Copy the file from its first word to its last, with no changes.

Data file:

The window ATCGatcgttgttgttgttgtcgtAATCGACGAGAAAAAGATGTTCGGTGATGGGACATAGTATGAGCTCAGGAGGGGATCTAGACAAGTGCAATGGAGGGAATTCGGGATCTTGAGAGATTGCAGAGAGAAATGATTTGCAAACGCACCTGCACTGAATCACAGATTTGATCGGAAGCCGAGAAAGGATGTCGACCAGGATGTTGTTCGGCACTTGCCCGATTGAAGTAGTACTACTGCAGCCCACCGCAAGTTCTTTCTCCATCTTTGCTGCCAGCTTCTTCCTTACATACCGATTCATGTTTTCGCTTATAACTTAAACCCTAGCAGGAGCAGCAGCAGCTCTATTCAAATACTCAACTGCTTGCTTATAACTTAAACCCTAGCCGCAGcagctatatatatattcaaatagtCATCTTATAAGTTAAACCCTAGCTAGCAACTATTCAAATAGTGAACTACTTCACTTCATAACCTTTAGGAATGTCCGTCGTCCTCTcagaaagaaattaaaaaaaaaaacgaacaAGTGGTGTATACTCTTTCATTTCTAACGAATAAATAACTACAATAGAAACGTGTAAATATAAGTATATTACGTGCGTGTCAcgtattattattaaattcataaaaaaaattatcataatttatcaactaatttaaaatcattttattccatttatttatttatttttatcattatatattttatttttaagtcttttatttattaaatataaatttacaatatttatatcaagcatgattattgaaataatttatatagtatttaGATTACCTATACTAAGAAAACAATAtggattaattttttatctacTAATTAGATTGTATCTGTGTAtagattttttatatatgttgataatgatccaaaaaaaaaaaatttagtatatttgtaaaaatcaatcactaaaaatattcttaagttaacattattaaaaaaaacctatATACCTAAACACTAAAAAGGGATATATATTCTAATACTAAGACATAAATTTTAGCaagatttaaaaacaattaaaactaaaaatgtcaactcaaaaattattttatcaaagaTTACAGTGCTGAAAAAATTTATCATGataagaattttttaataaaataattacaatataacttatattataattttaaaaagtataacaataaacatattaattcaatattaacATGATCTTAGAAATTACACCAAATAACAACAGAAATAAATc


The window ATCGatcgttgttgttgttgtcgtAATCGACGAGAAAAAGATGTTCGGTGATGGGACATAGTATGAGCTCAGGAGGGGATCTAGACAAGTGCAATGGAGGGAATTCGGGATCTTGAGAGATTGCAGAGAGAAATGATTTGCAAACGCACCTGCACTGAATCACAGATTTGATCGGAAGCCGAGAAAGGATGTCGACCAGGATGTTGTTCGGCACTTGCCCGATTGAAGTAGTACTACTGCAGCCCACCGCAAGTTCTTTCTCCATCTTTGCTGCCAGCTTCTTCCTTACATACCGATTCATGTTTTCGCTTATAACTTAAACCCTAGCAGGAGCAGCAGCAGCTCTATTCAAATACTCAACTGCTTGCTTATAACTTAAACCCTAGCCGCAGcagctatatatatattcaaatagtCATCTTATAAGTTAAACCCTAGCTAGCAACTATTCAAATAGTGAACTACTTCACTTCATAACCTTTAGGAATGTCCGTCGTCCTCTcagaaagaaattaaaaaaaaaaacgaacaAGTGGTGTATACTCTTTCATTTCTAACGAATAAATAACTACAATAGAAACGTGTAAATATAAGTATATTACGTGCGTGTCAcgtattattattaaattcataaaaaaaattatcataatttatcaactaatttaaaatcattttattccatttatttatttatttttatcattatatattttatttttaagtcttttatttattaaatataaatttacaatatttatatcaagcatgattattgaaataatttatatagtatttaGATTACCTATACTAAGAAAACAATAtggattaattttttatctacTAATTAGATTGTATCTGTGTAtagattttttatatatgttgataatgatccaaaaaaaaaaaatttagtatatttgtaaaaatcaatcactaaaaatattcttaagttaacattattaaaaaaaacctatATACCTAAACACTAAAAAGGGATATATATTCTAATACTAAGACATAAATTTTAGCaagatttaaaaacaattaaaactaaaaatgtcaactcaaaaattattttatcaaagaTTACAGTGCTGAAAAAATTTATCATGataagaattttttaataaaataattacaatataacttatattataattttaaaaagtataacaataaacatattaattcaatattaacATGATCTTAGAAATTACACCAAATAACAACAGAAATAAATc